SkeenaWild works closely with coalitions on mining reform. One BC-based coalition is defining a set of mining law reforms and the second is a coalition of scientists from BC, Alaska, Washington and Montana working on transboundary mining issues to improve science, monitoring and decision-making.
SkeenaWild, in collaboration with the BC Mining Law Reform network produced an interactive online map of mine sites with tailings facilities in BC The map provides communities with critical information about the risks posed by billions of cubic metres of toxic wet mine waste, called tailings, stored behind some of the highest dams in the world.
Alongside the map, we commissioned Dr. Steven Emerman, a respected geophysicist and international expert specializing in groundwater and mining, to review the 86 existing and proposed mines with tailings facilities in BC.
Climate change-related extreme weather, such as the atmospheric rivers BC experienced in 2021, is exacerbating the risk that tailings dams could fail. A dam failure could result in serious consequences, including loss of life, damage to roads and infrastructure, and destruction of ecosystems, including salmon watersheds, worse than what happened at Mount Polley in 2014.
SkeenaWild is working to reduce these risks by urging BC to follow expert recommendations to reduce the size, scale, and water content of its mine tailings facilities.
The Dirty Dozen Report, is a biennial report produced in collaboration with Northern Confluence and the BC Mining Law Reform network. First released in 2021, and again in 2023, the reports profile 12 cases—the “Dirty Dozen”—that highlight the risks and shortcomings in BC’s mining regulatory regime, and their associated threats to the health and safety of communities and the environment. The reports include examples of mines leaking toxic runoff into waterways, threatening sensitive and endangered species, putting taxpayers at risk of paying for cleanup, and proposing massive tailings dams that could have devastating consequences if they fail – sometimes without undergoing any environmental assessment.
The report points to solutions for improving mining regulation and enforcement to prevent these problems from recurring, many of which are echoed by scientists, engineers, organizations, Indigenous Nations, and political leaders. These include following expert recommendations to safely manage toxic mine waste, reducing pollution released into watersheds, resolving loopholes in the Environmental Assessment Act, implementing a strategy to close and cleanup abandoned mines, and reforming the Mineral Tenure Act to move away from a free-entry system.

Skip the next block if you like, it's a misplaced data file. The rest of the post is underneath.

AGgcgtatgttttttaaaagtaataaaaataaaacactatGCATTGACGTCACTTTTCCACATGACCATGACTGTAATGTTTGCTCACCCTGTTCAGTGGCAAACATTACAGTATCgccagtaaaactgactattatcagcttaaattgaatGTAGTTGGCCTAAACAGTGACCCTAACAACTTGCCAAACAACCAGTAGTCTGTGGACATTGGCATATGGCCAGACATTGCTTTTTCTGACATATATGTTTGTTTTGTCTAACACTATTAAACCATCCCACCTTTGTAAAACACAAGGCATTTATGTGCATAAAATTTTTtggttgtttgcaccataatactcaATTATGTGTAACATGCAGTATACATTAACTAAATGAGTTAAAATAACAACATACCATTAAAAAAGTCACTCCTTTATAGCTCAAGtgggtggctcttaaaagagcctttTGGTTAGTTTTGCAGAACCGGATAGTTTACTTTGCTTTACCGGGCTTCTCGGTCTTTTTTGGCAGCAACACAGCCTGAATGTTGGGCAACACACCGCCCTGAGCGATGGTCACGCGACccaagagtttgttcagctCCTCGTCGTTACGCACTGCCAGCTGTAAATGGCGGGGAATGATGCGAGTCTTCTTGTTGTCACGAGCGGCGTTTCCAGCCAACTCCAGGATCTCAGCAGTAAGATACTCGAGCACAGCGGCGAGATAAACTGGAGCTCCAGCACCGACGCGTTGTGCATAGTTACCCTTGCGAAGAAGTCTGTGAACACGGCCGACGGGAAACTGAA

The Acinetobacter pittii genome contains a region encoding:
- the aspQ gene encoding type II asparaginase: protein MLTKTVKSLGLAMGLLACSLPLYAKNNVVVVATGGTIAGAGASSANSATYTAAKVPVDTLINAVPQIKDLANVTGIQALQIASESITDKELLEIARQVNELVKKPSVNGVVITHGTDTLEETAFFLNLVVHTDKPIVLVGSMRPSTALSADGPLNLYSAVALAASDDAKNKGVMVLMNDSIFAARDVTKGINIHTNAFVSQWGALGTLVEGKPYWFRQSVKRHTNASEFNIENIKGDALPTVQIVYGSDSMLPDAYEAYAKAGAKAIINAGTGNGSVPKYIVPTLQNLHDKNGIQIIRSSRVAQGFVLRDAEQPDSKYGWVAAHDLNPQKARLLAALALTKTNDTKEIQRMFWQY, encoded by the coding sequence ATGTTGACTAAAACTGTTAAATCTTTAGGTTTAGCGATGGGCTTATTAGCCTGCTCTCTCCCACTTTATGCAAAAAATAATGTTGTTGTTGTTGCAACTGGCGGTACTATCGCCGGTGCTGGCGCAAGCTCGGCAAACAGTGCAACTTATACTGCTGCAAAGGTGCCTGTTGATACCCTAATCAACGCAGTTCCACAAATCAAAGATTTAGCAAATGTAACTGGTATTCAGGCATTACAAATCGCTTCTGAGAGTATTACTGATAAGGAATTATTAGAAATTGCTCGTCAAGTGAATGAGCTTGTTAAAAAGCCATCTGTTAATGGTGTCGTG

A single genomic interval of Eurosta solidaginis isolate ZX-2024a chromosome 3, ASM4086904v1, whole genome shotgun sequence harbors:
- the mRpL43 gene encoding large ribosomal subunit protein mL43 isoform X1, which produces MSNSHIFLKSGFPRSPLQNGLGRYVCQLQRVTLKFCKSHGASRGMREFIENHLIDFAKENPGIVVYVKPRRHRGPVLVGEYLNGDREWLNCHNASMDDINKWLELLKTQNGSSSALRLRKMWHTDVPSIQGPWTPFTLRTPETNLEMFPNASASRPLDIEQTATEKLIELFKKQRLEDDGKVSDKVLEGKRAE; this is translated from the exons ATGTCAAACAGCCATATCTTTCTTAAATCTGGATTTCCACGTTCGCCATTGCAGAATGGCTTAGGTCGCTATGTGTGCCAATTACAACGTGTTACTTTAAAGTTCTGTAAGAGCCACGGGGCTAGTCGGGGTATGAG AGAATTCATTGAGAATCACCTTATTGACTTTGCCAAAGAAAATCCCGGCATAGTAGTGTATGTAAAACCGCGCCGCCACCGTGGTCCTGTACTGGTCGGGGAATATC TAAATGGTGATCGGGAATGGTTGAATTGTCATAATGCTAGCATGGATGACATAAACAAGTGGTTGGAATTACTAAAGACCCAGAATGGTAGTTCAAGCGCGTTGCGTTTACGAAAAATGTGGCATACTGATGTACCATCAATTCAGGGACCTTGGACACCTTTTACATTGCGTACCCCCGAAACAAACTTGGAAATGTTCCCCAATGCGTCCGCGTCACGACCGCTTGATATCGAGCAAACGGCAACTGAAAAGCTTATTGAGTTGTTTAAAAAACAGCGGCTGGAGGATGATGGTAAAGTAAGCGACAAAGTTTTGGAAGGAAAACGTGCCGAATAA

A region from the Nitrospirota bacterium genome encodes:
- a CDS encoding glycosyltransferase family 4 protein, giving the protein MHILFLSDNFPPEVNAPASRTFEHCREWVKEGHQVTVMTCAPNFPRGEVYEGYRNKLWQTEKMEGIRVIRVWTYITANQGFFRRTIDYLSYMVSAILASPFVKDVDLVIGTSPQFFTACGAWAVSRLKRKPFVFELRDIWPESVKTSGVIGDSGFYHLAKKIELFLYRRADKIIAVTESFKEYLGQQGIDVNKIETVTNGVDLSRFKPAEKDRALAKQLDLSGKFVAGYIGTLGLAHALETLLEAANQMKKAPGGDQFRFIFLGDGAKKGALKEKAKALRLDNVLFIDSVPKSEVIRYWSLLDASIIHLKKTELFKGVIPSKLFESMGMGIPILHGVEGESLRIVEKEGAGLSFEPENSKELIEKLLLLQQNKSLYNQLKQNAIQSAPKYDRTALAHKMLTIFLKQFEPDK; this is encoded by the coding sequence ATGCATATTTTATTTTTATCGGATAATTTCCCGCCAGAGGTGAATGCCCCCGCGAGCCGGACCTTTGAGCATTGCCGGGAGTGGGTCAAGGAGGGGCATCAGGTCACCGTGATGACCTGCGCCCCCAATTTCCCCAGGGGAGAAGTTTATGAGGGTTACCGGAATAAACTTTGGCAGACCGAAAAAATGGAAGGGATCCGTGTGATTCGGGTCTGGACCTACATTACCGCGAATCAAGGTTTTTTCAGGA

Related: The Dirty Dozen represent a small portion of the over 100 polluting or potentially contaminating mine sites across the province. See the map of contaminated mine sites in BC that SkeenaWild produced in collaboration with the BC Mining Law Reform network.
Tenas Coal Project is proposing an open pit coal mine just south of Telkwa, BC, that would extract approximately 750,000 tonnes of metallurgical coal per year for an expected lifespan of 25 years. This project has major implications for communities, salmon habitat, groundwater and the dwindling Telkwa caribou herd.
SkeenaWild is providing thorough technical reviews during the Tenas Coal Environmental Assessment process. Topics covered include water quality, aquatic resources, fish and fish habitat, groundwater, water quantity, disasters, and cumulative effects. Our technical experts are bringing to attention ways that Telkwa Coal has underestimated potential significant environmental impacts of the mine (e.g., to surface water quality and fish), and has proposed inadequate mitigations/environmental protections.
Our goal is to ensure the renewable energy revolution does not happen on the back of dirty mining in British Columbia. Increasingly, British Columbia’s mining regulators are promoting the province as a responsible jurisdiction for mining investment. As we transition to a low carbon future, supply chains and investors are demanding better mining practices for sourced materials. Indeed, protecting environmental and social values and respecting Indigenous rights is essential if BC hopes to participate as a leader in the shift to a greener future. SkeenaWild published a report specifying what responsible (salmon-friendly) mining is and how it can be achieved (see links below). The criteria in the report are based on existing standards, such as the Initiative for Responsible Mining Assurance (IRMA), and past research SkeenaWild has undertaken on heavy metal and selenium contamination on salmonids.
SkeenaWild will continue to use our technical and scientific expertise to push back on risky mining projects and to improve overall mining practices and oversight. Recent mine projects we’ve engaged on include: KSM, Telkwa Coal, and Eskay Creek. Other recent topics of engagement include: BC mine reclamation bonding policy, integration of mining into BC land use planning, BC tailings dam safety, and federal effluent discharge regulations for coal mines.
We’ve compiled and analyzed water quality and fish health data for mine projects that operate in sensitive salmon systems in northwest British Columbia. SkeenaWild has been working with our partners to understand and raise awareness about mining issues in the region. Selenium contamination is an area of particular concern. Selenium has significant effects on salmon and no treatment procedures for removing selenium from contaminated water have been effectively implemented at an operational scale in British Columbia.
Lack of adequate monitoring of mine effects to salmon is another major issue. SkeenaWild, with our Indigenous and academic partners, is advocating for more robust, science-based aquatic effects monitoring.
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